"[A] heartfelt first novel.... Akhtar himself is the son of Pakistani immigrants who settled in Wisconsin, and his knowing take on the complexities of that particular experience feels fresh.... The book's central tension between secularism and religiosity obviously has broader significance, and Akhtar explores these issues with admirable nuance.... Akhtar's characters drive a story that's compelling and believable even at its most alien. AMERICAN DERVISHoffers a rich look at a nearby world that many Americans don't know nearly enough about."—Rob Brunner, Entertainment Weekly
"What a pleasure to encounter a first novel as self-assured and effortlessly told as Ayad Akhtar's AMERICAN DERVISH. Mr. Akhtar, a first-generation Pakistani-American, has written an immensely entertaining coming-of-age story set during the early 1980s among the Pakistanis in the author's hometown, Milwaukee.... Mr. Akhtar's astute observations of the clashes between old world and new, between secular and sacred, among immigrants might seem familiar to readers of both contemporary and classic literature.... But what distinguishes Mr. Akhtar's novel is its generosity and its willingness to embrace the contradictions of its memorably idiosyncratic characters and the society they inhabit.... Mr. Akhtar is particularly adept at depicting the tensions between Jews and Muslims in pre-Sept. 11 America.... Yet for all the rage and satire contained within its pages, Mr. Akhtar's novel is far from an antireligious screed in the tradition of Christopher Hitchens. It is instead admirably restrained, deeply appreciative of some aspects of Islam and ultimately far more interested in raising provocative questions than in definitively answering them.... [A] charming debut."—Adam Langer, New York Times
"Akhtar dazzles with his debut novel about a Muslim family in pre-9/11 America.... Ambitious but accessible, playwright Akhtar's engaging first novel tells a particularly fresh and touching coming-of-age story that illuminates the everyday lives of Muslims in America and brings new resonance to universal questions of belief and belonging." 3-1/2 stars—Helen Rogan, People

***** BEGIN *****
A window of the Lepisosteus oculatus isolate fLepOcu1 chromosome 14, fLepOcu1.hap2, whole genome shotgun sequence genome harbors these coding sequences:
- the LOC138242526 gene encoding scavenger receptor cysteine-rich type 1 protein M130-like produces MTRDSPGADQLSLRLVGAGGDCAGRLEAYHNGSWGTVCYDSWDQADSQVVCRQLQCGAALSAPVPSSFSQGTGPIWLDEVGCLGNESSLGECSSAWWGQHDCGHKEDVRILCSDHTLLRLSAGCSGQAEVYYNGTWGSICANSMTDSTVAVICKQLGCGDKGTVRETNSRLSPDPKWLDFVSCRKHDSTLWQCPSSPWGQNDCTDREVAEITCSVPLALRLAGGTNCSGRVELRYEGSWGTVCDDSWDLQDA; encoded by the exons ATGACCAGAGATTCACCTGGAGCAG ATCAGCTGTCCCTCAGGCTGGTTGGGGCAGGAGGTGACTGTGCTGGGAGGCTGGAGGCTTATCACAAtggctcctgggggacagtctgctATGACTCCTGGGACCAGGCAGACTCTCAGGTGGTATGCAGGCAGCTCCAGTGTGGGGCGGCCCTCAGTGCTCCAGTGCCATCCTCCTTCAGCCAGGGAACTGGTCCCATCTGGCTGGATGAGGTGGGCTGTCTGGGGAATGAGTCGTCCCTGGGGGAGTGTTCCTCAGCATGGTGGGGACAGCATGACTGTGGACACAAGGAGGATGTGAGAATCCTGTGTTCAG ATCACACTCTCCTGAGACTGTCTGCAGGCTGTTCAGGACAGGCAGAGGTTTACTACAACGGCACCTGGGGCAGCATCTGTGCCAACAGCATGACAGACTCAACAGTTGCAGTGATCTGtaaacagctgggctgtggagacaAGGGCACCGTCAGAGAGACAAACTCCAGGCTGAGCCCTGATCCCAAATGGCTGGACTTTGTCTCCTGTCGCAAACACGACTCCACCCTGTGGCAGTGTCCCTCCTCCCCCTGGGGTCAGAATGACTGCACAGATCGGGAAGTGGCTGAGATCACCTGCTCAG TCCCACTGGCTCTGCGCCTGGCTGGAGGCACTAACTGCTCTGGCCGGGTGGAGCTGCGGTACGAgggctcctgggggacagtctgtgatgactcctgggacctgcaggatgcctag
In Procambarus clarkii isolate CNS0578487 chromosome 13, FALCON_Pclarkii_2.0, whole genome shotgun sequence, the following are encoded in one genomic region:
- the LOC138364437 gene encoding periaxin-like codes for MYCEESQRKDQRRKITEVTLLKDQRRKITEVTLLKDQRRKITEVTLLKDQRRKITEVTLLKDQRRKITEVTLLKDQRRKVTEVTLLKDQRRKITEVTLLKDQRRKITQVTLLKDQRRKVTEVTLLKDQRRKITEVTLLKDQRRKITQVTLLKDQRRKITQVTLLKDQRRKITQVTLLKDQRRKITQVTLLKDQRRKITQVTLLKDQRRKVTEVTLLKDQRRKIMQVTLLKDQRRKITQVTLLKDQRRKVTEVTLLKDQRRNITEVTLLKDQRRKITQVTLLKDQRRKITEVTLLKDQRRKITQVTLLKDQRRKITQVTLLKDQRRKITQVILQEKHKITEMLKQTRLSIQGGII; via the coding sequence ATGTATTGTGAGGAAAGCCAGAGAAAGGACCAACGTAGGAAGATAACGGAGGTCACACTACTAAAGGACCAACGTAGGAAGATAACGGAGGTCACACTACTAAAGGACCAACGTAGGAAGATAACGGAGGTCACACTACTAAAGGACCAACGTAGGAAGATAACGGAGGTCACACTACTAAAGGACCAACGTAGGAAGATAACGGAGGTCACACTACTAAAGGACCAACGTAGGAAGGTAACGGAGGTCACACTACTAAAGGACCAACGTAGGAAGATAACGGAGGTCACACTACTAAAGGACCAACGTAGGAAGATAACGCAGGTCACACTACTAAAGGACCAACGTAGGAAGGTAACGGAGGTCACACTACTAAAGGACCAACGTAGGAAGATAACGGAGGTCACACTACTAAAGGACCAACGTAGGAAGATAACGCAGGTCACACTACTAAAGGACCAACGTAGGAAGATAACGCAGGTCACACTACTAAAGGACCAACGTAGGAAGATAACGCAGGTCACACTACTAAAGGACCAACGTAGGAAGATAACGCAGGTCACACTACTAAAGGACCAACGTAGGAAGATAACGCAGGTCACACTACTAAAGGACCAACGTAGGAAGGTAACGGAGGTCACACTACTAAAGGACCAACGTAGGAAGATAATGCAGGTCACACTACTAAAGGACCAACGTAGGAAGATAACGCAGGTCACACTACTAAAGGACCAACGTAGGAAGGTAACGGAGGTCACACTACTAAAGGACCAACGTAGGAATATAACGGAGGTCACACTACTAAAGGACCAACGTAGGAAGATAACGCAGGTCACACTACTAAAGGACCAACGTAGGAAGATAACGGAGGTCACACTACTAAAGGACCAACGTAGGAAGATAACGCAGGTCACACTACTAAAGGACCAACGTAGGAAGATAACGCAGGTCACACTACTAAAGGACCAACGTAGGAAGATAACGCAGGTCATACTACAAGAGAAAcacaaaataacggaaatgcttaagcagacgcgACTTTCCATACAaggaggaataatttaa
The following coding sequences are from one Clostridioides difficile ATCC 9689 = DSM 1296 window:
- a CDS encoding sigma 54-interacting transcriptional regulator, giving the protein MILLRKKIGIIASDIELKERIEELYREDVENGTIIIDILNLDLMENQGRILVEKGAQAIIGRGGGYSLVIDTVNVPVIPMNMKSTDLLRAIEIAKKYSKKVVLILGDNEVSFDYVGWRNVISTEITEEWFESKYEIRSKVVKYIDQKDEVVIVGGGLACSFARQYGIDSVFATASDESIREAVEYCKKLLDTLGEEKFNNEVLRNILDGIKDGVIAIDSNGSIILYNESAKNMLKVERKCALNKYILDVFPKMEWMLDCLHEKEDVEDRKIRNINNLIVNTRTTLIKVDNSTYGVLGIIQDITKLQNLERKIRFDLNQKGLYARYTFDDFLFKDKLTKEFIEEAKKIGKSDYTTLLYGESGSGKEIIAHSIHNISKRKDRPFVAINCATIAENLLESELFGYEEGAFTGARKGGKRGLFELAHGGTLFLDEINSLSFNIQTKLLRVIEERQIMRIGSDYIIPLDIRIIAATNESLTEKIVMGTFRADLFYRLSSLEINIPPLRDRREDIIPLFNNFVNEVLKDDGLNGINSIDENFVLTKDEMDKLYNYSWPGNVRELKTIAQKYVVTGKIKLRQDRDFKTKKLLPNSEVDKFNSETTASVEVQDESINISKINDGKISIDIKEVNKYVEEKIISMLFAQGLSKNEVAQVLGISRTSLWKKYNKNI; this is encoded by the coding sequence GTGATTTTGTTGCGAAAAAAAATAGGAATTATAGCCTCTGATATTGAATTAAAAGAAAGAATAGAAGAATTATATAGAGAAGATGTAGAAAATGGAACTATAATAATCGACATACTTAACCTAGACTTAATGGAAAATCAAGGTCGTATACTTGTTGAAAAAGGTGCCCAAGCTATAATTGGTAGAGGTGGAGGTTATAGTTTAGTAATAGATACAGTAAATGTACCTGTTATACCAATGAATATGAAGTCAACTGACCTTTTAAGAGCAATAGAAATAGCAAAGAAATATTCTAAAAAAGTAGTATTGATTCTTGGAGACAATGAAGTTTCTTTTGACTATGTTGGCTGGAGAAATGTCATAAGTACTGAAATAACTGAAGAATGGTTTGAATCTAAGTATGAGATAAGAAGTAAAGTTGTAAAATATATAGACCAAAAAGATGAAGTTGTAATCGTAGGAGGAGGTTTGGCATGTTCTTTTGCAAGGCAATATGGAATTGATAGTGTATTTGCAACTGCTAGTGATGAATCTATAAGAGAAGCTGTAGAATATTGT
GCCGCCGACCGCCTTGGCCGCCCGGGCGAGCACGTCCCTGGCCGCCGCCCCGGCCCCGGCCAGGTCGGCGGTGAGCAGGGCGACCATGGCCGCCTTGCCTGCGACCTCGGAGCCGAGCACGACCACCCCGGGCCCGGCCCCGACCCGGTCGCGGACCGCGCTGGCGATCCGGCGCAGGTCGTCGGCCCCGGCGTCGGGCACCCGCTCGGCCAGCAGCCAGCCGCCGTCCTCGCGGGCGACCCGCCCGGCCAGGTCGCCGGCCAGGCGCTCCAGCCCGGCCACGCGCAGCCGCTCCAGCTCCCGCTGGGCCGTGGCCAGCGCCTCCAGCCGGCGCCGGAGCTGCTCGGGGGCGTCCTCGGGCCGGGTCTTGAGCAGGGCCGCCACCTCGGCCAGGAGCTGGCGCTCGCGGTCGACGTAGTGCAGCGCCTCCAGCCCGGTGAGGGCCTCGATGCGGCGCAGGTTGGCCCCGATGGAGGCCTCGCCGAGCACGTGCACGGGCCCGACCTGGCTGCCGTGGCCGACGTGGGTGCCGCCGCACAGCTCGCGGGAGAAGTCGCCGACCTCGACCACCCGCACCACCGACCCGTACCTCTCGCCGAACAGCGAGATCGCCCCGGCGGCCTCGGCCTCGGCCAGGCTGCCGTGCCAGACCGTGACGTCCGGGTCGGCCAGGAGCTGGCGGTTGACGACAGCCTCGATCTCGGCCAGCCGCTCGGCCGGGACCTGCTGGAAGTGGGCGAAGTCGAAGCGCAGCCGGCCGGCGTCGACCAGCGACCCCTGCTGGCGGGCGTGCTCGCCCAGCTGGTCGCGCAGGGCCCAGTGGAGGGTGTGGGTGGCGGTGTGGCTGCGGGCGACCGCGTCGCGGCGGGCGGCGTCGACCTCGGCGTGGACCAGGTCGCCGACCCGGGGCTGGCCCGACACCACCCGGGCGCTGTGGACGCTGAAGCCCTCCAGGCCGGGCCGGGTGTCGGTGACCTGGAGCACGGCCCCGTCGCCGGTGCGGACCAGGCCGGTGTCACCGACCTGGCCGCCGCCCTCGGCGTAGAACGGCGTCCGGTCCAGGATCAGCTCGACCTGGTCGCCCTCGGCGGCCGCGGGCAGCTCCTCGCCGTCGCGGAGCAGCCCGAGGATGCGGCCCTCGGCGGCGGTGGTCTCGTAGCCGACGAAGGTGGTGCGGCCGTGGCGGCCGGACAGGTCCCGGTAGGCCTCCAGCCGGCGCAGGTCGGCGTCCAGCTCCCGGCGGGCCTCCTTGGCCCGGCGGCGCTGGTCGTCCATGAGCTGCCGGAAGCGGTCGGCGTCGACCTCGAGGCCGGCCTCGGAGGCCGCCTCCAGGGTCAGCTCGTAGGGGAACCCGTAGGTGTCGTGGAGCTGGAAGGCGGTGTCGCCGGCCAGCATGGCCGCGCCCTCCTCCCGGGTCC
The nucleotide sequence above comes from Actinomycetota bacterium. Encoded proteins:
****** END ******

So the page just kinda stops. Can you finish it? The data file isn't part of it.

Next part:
"Ayad Akhtar's wonderful first novel tells a quintessentially American coming-of-age story: The child of immigrants struggles to find a place in his life for the traditions and beliefs of his ancestral homeland in a new world of broader possibilities that are both enticing and threatening. Although the main narrative unfolds in the early 1980s, it speaks to issues that collectively preoccupy us even more today... AMERICAN DERVISH so richly depicts a wide variety of humanly inconsistent and fallible characters that it feels reductive to call it a Muslim American novel, yet it is impossible to call it anything else because it is steeped in the tenets of Islam and a fierce debate over their deepest meaning.... Akhtar's complicated, conflicted characters are not helpless victims; they make irrevocable mistakes and do dreadful things, but Akhtar encourages us to understand and forgive.... The vivid particulars of [Hayat's] spiritual quest and emotional confusion embody universal experiences: growing up, learning to accept the faults of those you love (and your own), achieving an identity nourished by your roots but shaped by your individual needs and aspirations. Akhtar's poignant and wise debut announces the arrival of a generous new voice in American fiction."—Wendy Smith, The Washington Post
"AMERICAN DERVISH is set to become The Help of 2012."
—Beth Kephart, The Chicago Tribune
In this remarkably self-assured, infectiously readable debut novel, Ayad Akhtar beams readers directly inside Hayat's young mind. His growing love for Mina - as his revered "auntie,'' focus of his budding sexual interest, and teacher of Islam through nightly Koran readings - feels sweet yet fraught. After listening to her read these lyrical holy verses, Hayat floats back to his room "my heart softened and sweet, my senses heightened.'' Of course it's headed toward disaster, but Akhtar lets the ensuring calamities unfold without melodrama. Along the way, Hayat learns that his beloved adults' worst flaws sometimes coincide with what is most lovable and laudable about them, and that faith, mystery, and love have less to do with any religious text than with the human heart.—Kate Tuttle, The Boston Globe
"Akhtar is a well-experienced, wonderful writer who approaches a difficult subject confidently and without any pretense.... AMERICAN DERVISH is one of those rare (and, at times, uncomfortable) books that deserves a literary award."—Melissa Smith, Book Reporter
"AMERICAN DERVISH is a strong candidate for the title of the Great Muslim American Novel."—Mark Athitaki, AARP.com
"[D]isturbing, complex and....fascinating... AMERICAN DERVISH is nuanced and full of surprises, conveying the dilemmas many people - not just Muslims - face when they immigrate to the United States."—Repps Hudson, St. Louis Post-Dispatch
"The Muslim American novel has arrived, and it is titled AMERICAN DERVISH. There have been other novels by and about Muslim Americans, but Ayad Akhtar's tale distinguishes itself from its predecessors....by probing controversial aspects of Islam alongside its sympathetic portrayal of one Muslim American boy's maturation. Akhtar has not only created a heartfelt and arresting story of a precocious but impressionable boy trying to navigate faith, folly, and family; he has provided an intellectually rigorous and unflinchingly conscientious examination of the fraught and much-manipulated subject of Muslim scripture."—Rayyan Al-Shawaf, The Brooklyn Rail